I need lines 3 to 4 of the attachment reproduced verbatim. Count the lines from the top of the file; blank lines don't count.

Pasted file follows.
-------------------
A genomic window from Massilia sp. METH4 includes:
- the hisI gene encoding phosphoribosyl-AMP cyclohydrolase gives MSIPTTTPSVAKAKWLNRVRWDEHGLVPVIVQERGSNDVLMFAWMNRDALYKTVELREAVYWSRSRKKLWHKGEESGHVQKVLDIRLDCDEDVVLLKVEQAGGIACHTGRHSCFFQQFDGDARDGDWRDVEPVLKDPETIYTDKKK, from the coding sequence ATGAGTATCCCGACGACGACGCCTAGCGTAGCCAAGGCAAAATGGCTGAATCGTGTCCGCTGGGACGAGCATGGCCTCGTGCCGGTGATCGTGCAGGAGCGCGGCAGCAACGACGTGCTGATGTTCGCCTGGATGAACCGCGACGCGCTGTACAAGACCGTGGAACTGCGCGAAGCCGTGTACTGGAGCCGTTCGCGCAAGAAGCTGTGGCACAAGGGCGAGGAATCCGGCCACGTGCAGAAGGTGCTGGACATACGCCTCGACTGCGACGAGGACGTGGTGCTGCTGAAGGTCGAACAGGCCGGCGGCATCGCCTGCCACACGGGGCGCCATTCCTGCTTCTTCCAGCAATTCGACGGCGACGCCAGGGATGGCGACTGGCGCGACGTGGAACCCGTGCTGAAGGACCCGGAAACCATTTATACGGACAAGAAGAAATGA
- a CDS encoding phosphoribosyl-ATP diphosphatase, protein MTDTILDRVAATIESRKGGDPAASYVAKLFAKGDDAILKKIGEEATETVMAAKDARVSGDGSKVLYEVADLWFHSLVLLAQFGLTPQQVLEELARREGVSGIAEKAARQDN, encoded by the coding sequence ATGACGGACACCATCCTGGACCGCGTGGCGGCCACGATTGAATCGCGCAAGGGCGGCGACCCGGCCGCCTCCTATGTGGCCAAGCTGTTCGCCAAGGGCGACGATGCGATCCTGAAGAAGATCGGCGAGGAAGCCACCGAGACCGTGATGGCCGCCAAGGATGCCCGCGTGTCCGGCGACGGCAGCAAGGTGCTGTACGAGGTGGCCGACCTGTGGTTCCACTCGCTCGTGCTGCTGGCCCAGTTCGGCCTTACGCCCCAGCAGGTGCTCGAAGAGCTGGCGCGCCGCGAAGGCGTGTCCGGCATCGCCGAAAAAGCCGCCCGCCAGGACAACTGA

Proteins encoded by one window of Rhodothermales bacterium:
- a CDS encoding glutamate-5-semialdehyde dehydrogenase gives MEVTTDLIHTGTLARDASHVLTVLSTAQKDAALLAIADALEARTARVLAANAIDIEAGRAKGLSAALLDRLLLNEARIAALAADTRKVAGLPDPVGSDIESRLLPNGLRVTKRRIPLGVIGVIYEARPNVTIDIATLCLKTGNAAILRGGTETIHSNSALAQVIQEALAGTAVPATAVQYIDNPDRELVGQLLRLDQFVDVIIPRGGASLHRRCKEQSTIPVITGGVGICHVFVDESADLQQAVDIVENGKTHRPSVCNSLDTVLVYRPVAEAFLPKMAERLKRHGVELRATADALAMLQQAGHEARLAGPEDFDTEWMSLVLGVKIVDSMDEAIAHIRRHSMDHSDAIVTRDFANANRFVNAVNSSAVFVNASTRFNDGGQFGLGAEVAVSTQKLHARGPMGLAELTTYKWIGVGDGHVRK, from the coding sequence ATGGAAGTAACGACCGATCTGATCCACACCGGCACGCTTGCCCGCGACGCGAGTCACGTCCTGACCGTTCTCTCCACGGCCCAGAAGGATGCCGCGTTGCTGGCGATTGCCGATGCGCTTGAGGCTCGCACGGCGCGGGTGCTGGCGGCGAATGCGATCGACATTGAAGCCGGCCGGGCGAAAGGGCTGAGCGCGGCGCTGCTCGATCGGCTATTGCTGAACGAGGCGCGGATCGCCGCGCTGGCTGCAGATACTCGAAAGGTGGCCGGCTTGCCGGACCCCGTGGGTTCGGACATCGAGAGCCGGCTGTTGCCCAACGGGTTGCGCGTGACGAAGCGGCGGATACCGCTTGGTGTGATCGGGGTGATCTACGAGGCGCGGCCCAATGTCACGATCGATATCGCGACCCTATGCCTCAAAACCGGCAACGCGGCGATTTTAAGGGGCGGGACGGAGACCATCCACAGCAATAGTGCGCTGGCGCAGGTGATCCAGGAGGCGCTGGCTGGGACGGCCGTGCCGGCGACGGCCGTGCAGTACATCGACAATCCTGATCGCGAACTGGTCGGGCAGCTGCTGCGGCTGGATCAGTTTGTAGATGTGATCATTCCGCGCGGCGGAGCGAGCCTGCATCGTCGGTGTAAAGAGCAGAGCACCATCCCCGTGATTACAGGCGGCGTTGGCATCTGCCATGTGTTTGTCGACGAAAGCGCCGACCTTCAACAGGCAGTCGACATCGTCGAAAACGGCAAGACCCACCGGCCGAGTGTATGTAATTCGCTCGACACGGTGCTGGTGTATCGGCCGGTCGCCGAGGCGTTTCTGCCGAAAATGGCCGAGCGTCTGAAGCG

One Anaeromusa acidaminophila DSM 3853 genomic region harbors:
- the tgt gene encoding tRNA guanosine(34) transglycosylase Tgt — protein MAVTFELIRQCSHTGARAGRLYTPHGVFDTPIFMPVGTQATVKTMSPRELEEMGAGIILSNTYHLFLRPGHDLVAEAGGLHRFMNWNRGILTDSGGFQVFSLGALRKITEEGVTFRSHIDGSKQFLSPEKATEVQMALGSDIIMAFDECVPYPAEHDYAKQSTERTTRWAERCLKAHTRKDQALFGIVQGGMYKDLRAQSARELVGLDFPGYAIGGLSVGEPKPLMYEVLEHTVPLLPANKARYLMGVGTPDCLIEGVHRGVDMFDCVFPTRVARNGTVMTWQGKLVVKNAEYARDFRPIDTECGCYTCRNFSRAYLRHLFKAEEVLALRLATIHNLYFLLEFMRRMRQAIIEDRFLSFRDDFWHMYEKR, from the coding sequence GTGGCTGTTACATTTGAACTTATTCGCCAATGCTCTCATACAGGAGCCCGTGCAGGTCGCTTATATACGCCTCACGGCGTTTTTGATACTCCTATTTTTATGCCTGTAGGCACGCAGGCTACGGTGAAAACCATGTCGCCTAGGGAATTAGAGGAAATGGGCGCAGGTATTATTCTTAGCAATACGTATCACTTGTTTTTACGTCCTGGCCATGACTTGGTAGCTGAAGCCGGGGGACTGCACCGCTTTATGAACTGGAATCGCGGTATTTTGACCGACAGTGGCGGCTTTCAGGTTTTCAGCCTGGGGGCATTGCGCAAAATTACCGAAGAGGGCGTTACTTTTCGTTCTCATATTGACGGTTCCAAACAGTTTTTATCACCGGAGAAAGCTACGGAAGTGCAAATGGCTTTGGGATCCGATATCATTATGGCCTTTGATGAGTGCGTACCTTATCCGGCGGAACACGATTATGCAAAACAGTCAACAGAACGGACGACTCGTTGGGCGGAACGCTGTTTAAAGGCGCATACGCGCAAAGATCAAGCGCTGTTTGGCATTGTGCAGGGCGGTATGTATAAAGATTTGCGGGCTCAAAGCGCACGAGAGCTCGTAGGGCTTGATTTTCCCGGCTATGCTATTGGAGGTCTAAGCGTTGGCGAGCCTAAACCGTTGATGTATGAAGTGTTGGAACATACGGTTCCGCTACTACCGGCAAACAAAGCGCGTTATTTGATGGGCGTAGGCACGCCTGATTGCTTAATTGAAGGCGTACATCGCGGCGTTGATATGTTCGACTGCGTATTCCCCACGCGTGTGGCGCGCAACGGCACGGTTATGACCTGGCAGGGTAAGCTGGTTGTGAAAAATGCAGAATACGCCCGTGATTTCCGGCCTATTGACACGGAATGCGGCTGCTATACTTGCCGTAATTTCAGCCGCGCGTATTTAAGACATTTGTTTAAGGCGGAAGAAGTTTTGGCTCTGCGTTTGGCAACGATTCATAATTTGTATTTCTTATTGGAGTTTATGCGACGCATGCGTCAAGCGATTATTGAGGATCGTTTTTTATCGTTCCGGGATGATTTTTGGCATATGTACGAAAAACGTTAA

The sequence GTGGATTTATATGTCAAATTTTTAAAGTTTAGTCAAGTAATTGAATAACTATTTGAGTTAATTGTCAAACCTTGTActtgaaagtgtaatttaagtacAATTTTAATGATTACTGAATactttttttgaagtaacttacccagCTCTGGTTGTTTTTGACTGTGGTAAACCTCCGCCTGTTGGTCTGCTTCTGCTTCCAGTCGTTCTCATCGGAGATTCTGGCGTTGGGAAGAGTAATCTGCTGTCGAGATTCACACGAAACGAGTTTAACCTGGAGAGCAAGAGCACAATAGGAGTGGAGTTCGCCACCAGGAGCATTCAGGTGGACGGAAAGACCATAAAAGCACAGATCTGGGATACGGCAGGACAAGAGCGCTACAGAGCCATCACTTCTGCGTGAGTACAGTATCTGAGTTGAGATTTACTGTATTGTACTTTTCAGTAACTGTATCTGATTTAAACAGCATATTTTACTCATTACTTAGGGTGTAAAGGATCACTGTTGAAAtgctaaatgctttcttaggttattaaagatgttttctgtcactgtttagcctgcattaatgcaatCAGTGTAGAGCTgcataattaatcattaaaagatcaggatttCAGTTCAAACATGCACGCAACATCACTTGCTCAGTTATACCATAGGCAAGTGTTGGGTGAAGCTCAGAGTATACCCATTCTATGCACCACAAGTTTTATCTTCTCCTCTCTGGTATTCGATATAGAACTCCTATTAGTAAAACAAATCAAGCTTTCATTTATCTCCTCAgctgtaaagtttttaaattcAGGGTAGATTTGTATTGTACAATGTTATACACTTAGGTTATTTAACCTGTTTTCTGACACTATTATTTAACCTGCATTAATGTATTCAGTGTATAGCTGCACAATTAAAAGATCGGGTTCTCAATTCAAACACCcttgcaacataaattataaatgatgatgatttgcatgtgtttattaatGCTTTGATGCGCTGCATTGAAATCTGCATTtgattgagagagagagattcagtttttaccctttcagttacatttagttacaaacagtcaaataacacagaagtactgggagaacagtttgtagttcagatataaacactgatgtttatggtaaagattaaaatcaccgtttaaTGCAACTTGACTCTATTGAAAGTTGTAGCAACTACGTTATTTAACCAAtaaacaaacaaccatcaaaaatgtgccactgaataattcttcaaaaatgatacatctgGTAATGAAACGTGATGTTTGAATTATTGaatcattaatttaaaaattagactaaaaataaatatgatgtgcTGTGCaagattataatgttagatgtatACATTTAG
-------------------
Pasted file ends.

- a CDS encoding phosphoribosyl-ATP diphosphatase, protein MTDTILDRVAATIESRKGGDPAASYVAKLFAKGDDAILKKIGEEATETVMAAKDARVSGDGSKVLYEVADLWFHSLVLLAQFGLTPQQVLEELARREGVSGIAEKAARQDN, encoded by the coding sequence ATGACGGACACCATCCTGGACCGCGTGGCGGCCACGATTGAATCGCGCAAGGGCGGCGACCCGGCCGCCTCCTATGTGGCCAAGCTGTTCGCCAAGGGCGACGATGCGATCCTGAAGAAGATCGGCGAGGAAGCCACCGAGACCGTGATGGCCGCCAAGGATGCCCGCGTGTCCGGCGACGGCAGCAAGGTGCTGTACGAGGTGGCCGACCTGTGGTTCCACTCGCTCGTGCTGCTGGCCCAGTTCGGCCTTACGCCCCAGCAGGTGCTCGAAGAGCTGGCGCGCCGCGAAGGCGTGTCCGGCATCGCCGAAAAAGCCGCCCGCCAGGACAACTGA

Proteins encoded by one window of Rhodothermales bacterium: